Tom Clyde: Nuts!
This past week of skiing has been amazing, sort of a whole season’s worth of powder in a single week. I managed to get out for most of it, hitting favorite spots at both Deer Valley and Park City, hiking the side country, exploring the trees, and just generally having more fun that I probably deserve. Quality skiing was usually followed by lunch with friends. It was all very civilized, and the best Park City has to offer. It was like living in some marketing piece, at least until I got home.
The place has been deserted. Despite traffic jams that seem worse every day, there was room in the parking lots. One day S.R. 248 was backed up to the Rail Trail crossing. I have no idea where the people all went, but by the time I inched my way to Bonanza, the traffic vanished, and I parked in Lot 2 at Deer Valley. With the sun out and 6 inches of new snow on top of the six from the day before, and Little Cottonwood closed. So it’s been a real treat to have conditions like this during the January slow-down.
I’m still adjusting to new equipment. Scarpa makes the most amazing, elastic ski boots. I’ve skied them for years, gone through several pairs in different models. The one constant is that when I put them on in the morning, it’s hard to get them to buckle at all, even in the loosest notch. Then about three runs into the day, I have to crank them down again. A few runs more, and I’m on the tightest notch on the buckle. I don’t know how they do that, expanding almost two sizes, and then returning to their original size over night. I don’t think my bird-like ankles are swelling in the morning. So one of these days, I need to spend some time with a boot guy and/or a podiatrist. But not while the skiing is this good.
The dark side of all this snow is that I have to plow things open at home. We’re not quite at Donner Party conditions, but there’s a lot of snow to deal with. It’s more pleasant now that I have a tractor with a heated cab. But it still takes a couple of hours each time, and I have to get at least a quick pass on my road before I can drive out in the morning. It’s really dark and cold at 5:30, and the dogs won’t even get up with me. One day I noticed that the lever that controls the direction of chute on the blower was working fine in one direction, but the hydraulics really groaned when I tried to point it the other way.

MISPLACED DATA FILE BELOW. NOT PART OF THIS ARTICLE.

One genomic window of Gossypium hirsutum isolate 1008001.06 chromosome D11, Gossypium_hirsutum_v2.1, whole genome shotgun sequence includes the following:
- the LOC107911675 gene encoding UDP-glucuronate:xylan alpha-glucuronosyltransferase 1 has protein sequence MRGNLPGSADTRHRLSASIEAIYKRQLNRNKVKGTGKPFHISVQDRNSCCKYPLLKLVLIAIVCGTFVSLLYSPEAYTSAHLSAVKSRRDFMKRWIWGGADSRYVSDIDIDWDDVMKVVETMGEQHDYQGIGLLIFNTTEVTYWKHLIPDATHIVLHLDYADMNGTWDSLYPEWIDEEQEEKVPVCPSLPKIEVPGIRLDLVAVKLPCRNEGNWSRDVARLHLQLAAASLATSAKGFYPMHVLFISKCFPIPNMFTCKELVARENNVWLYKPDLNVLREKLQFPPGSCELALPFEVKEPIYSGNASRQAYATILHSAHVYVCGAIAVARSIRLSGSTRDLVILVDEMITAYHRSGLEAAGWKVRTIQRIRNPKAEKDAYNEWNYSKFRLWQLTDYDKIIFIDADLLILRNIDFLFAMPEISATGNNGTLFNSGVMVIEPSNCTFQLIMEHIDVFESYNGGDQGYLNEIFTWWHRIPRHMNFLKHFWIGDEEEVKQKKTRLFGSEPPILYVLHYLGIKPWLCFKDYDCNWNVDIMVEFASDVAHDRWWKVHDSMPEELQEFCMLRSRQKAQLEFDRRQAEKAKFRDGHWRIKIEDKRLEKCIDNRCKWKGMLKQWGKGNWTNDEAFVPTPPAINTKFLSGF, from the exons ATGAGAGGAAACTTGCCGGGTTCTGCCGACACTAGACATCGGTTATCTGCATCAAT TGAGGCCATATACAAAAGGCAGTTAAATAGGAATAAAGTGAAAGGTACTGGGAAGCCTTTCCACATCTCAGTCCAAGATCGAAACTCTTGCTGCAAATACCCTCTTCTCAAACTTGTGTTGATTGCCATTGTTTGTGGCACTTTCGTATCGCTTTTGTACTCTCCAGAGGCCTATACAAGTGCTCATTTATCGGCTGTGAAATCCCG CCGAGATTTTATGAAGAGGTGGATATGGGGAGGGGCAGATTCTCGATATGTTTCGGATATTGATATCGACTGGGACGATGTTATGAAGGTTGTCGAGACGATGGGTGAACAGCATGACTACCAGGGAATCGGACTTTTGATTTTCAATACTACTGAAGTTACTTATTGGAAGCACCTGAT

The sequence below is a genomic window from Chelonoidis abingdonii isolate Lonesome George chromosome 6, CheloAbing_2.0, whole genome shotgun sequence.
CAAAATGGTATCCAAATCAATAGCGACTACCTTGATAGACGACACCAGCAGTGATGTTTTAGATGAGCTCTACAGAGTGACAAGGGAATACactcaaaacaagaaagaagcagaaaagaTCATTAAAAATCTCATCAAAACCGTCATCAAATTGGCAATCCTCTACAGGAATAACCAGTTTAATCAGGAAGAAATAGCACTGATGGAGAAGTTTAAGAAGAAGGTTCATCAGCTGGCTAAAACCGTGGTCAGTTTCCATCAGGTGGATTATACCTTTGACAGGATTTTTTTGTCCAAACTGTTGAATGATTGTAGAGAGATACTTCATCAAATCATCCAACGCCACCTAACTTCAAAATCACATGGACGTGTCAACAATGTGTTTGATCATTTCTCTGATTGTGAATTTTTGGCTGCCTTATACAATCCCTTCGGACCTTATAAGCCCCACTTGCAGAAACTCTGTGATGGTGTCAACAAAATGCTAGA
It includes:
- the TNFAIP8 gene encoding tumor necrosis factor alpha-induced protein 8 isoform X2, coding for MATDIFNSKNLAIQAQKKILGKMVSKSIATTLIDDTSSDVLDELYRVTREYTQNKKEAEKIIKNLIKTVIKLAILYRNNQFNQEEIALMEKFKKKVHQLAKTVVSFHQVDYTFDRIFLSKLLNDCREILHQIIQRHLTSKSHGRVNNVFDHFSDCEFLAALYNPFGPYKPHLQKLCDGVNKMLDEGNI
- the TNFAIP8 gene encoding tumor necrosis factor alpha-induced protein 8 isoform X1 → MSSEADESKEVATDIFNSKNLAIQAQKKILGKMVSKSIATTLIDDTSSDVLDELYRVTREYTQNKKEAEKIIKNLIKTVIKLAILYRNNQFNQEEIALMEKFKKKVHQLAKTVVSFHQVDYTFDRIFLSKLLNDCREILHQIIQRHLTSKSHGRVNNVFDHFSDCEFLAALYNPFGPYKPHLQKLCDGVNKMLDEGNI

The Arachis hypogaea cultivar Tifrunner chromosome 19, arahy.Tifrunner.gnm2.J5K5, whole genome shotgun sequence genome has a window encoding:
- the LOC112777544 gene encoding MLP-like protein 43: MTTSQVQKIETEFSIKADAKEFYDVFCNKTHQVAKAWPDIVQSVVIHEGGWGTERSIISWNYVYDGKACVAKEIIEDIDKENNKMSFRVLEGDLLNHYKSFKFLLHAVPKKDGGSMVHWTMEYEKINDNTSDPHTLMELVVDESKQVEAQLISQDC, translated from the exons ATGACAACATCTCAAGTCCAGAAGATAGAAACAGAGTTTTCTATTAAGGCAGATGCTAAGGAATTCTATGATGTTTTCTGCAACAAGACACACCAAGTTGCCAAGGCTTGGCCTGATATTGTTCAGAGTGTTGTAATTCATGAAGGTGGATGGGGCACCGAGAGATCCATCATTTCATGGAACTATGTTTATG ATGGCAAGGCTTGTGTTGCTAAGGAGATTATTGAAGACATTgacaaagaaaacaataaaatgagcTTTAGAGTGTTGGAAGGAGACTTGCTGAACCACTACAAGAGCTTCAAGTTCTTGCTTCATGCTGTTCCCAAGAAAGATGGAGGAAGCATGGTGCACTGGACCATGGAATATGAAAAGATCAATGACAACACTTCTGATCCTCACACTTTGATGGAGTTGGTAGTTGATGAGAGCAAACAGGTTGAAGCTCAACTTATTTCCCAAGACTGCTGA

I’d reached the point of needing a recovery day from skiing, and decided to figure out what was happening. The hydraulic valve itself is located down under the floor of the cab. It’s connected to the lever on the control panel by a rod that bolts to the lever, down inside the panel. I could see through the gap where the lever moves that the bolt was loose, and the nut was about to fall off. Seeing and fixing are two entirely different things. I had to take the control panel apart. There were seven well hidden bolts holding it in place, in three different sizes, and a rat’s nest of wiring in the way.
Once I got the thing opened up, the repair was easy. Then I remembered that I had done this before, and if the nut was going to vibrate loose again, it really called for a better solution. I considered duct tape, but decided to do it right. That’s why they make those lock nuts with the nylon insert in them. I’ve got a peanut butter jar full of them in assorted (as in completely random) sizes in the shop. The only problem is that everything else on the ranch is English size, and the new tractor is metric.
So I did what I had to do, and drove 15 miles into town, on really messy roads, to buy a 37-cent nut. With the drive, the nut probably cost close to $20, but there was more snow on the way and I had to get it put back together.
It was hard to get my hand down in the panel, and on the first turn of the nut, it fell into the deep recesses of the tractor. There was no retrieving it. I wasn’t about to drive back into town for another $20 nut, so I put the original back on. That was just going to vibrate loose again. To make sure I didn’t have to do this again, I got a 5/16 nut out of the peanut butter jar and forced it on to the 8mm bolt as a lock nut. It’s not going anywhere. Ever.
Let it snow.
Tom Clyde practiced law in Park City for many years. He lives on a working ranch in Woodland and has been writing this column since 1986.
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